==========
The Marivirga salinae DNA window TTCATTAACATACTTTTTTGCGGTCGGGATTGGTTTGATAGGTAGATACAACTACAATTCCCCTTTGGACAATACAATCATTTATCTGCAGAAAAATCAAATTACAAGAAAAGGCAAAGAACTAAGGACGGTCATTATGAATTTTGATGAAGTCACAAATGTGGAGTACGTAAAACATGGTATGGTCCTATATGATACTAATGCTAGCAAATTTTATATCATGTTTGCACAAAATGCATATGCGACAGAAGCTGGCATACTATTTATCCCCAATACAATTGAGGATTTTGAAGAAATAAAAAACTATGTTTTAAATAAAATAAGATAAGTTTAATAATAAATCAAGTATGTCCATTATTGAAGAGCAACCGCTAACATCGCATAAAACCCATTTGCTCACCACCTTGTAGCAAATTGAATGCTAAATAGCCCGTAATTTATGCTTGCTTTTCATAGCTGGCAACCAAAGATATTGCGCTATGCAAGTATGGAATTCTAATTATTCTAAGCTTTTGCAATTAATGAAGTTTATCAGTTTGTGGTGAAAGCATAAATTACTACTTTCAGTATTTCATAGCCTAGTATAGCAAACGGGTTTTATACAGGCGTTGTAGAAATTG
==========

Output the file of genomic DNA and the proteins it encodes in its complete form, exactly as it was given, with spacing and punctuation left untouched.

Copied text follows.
The Marivirga salinae DNA window TTCATTAACATACTTTTTTGCGGTCGGGATTGGTTTGATAGGTAGATACAACTACAATTCCCCTTTGGACAATACAATCATTTATCTGCAGAAAAATCAAATTACAAGAAAAGGCAAAGAACTAAGGACGGTCATTATGAATTTTGATGAAGTCACAAATGTGGAGTACGTAAAACATGGTATGGTCCTATATGATACTAATGCTAGCAAATTTTATATCATGTTTGCACAAAATGCATATGCGACAGAAGCTGGCATACTATTTATCCCCAATACAATTGAGGATTTTGAAGAAATAAAAAACTATGTTTTAAATAAAATAAGATAAGTTTAATAATAAATCAAGTATGTCCATTATTGAAGAGCAACCGCTAACATCGCATAAAACCCATTTGCTCACCACCTTGTAGCAAATTGAATGCTAAATAGCCCGTAATTTATGCTTGCTTTTCATAGCTGGCAACCAAAGATATTGCGCTATGCAAGTATGGAATTCTAATTATTCTAAGCTTTTGCAATTAATGAAGTTTATCAGTTTGTGGTGAAAGCATAAATTACTACTTTCAGTATTTCATAGCCTAGTATAGCAAACGGGTTTTATACAGGCGTTGTAGAAATTG